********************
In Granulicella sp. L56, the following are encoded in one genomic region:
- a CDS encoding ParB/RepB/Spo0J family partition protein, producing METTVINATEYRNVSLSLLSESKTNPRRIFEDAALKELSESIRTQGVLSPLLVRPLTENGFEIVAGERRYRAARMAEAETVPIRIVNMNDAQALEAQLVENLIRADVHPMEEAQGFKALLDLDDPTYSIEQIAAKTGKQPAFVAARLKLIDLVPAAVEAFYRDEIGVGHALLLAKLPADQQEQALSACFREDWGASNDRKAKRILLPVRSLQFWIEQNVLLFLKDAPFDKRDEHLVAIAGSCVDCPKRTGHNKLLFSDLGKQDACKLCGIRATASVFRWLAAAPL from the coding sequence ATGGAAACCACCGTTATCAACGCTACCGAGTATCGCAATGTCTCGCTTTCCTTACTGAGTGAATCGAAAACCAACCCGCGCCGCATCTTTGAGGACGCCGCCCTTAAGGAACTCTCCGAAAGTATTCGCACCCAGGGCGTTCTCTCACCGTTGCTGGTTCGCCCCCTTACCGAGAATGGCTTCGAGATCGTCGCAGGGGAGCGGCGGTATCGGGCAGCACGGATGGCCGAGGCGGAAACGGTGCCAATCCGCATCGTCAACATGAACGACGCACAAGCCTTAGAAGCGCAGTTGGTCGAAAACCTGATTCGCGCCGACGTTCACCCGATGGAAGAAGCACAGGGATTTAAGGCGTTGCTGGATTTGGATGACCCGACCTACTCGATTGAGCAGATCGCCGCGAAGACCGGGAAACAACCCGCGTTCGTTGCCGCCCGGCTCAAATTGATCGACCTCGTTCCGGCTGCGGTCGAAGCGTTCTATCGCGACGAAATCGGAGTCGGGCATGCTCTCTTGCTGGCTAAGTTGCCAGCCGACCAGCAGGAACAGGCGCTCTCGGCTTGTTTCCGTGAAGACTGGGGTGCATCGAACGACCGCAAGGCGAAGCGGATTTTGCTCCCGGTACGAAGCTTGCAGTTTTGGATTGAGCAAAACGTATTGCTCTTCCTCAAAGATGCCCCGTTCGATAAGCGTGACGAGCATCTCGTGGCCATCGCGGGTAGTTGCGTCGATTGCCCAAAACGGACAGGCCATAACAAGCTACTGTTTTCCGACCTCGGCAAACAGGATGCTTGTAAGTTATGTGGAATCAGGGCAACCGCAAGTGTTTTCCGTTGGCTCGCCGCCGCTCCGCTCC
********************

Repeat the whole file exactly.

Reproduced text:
In Granulicella sp. L56, the following are encoded in one genomic region:
- a CDS encoding ParB/RepB/Spo0J family partition protein, producing METTVINATEYRNVSLSLLSESKTNPRRIFEDAALKELSESIRTQGVLSPLLVRPLTENGFEIVAGERRYRAARMAEAETVPIRIVNMNDAQALEAQLVENLIRADVHPMEEAQGFKALLDLDDPTYSIEQIAAKTGKQPAFVAARLKLIDLVPAAVEAFYRDEIGVGHALLLAKLPADQQEQALSACFREDWGASNDRKAKRILLPVRSLQFWIEQNVLLFLKDAPFDKRDEHLVAIAGSCVDCPKRTGHNKLLFSDLGKQDACKLCGIRATASVFRWLAAAPL from the coding sequence ATGGAAACCACCGTTATCAACGCTACCGAGTATCGCAATGTCTCGCTTTCCTTACTGAGTGAATCGAAAACCAACCCGCGCCGCATCTTTGAGGACGCCGCCCTTAAGGAACTCTCCGAAAGTATTCGCACCCAGGGCGTTCTCTCACCGTTGCTGGTTCGCCCCCTTACCGAGAATGGCTTCGAGATCGTCGCAGGGGAGCGGCGGTATCGGGCAGCACGGATGGCCGAGGCGGAAACGGTGCCAATCCGCATCGTCAACATGAACGACGCACAAGCCTTAGAAGCGCAGTTGGTCGAAAACCTGATTCGCGCCGACGTTCACCCGATGGAAGAAGCACAGGGATTTAAGGCGTTGCTGGATTTGGATGACCCGACCTACTCGATTGAGCAGATCGCCGCGAAGACCGGGAAACAACCCGCGTTCGTTGCCGCCCGGCTCAAATTGATCGACCTCGTTCCGGCTGCGGTCGAAGCGTTCTATCGCGACGAAATCGGAGTCGGGCATGCTCTCTTGCTGGCTAAGTTGCCAGCCGACCAGCAGGAACAGGCGCTCTCGGCTTGTTTCCGTGAAGACTGGGGTGCATCGAACGACCGCAAGGCGAAGCGGATTTTGCTCCCGGTACGAAGCTTGCAGTTTTGGATTGAGCAAAACGTATTGCTCTTCCTCAAAGATGCCCCGTTCGATAAGCGTGACGAGCATCTCGTGGCCATCGCGGGTAGTTGCGTCGATTGCCCAAAACGGACAGGCCATAACAAGCTACTGTTTTCCGACCTCGGCAAACAGGATGCTTGTAAGTTATGTGGAATCAGGGCAACCGCAAGTGTTTTCCGTTGGCTCGCCGCCGCTCCGCTCC